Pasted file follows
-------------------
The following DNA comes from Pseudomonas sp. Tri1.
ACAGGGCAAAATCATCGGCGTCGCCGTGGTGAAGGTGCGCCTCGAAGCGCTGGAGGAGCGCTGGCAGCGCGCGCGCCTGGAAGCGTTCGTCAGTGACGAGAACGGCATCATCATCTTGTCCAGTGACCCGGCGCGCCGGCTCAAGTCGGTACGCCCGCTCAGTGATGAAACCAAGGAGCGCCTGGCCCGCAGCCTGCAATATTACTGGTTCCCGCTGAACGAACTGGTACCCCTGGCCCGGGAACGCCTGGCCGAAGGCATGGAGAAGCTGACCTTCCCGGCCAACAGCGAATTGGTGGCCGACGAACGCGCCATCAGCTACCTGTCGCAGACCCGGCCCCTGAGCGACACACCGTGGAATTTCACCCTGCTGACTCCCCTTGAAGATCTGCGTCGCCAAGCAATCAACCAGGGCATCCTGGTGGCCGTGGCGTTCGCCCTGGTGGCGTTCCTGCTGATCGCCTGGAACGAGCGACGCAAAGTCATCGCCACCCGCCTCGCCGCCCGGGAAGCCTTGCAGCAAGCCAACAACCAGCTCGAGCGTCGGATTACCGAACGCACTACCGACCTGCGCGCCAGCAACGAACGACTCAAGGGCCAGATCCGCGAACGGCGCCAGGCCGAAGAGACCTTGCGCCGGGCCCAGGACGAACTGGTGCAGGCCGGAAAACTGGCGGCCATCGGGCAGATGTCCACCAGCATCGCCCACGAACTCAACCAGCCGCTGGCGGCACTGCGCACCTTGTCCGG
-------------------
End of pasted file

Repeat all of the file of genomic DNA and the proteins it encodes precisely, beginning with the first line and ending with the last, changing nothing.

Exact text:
The following DNA comes from Pseudomonas sp. Tri1.
ACAGGGCAAAATCATCGGCGTCGCCGTGGTGAAGGTGCGCCTCGAAGCGCTGGAGGAGCGCTGGCAGCGCGCGCGCCTGGAAGCGTTCGTCAGTGACGAGAACGGCATCATCATCTTGTCCAGTGACCCGGCGCGCCGGCTCAAGTCGGTACGCCCGCTCAGTGATGAAACCAAGGAGCGCCTGGCCCGCAGCCTGCAATATTACTGGTTCCCGCTGAACGAACTGGTACCCCTGGCCCGGGAACGCCTGGCCGAAGGCATGGAGAAGCTGACCTTCCCGGCCAACAGCGAATTGGTGGCCGACGAACGCGCCATCAGCTACCTGTCGCAGACCCGGCCCCTGAGCGACACACCGTGGAATTTCACCCTGCTGACTCCCCTTGAAGATCTGCGTCGCCAAGCAATCAACCAGGGCATCCTGGTGGCCGTGGCGTTCGCCCTGGTGGCGTTCCTGCTGATCGCCTGGAACGAGCGACGCAAAGTCATCGCCACCCGCCTCGCCGCCCGGGAAGCCTTGCAGCAAGCCAACAACCAGCTCGAGCGTCGGATTACCGAACGCACTACCGACCTGCGCGCCAGCAACGAACGACTCAAGGGCCAGATCCGCGAACGGCGCCAGGCCGAAGAGACCTTGCGCCGGGCCCAGGACGAACTGGTGCAGGCCGGAAAACTGGCGGCCATCGGGCAGATGTCCACCAGCATCGCCCACGAACTCAACCAGCCGCTGGCGGCACTGCGCACCTTGTCCGG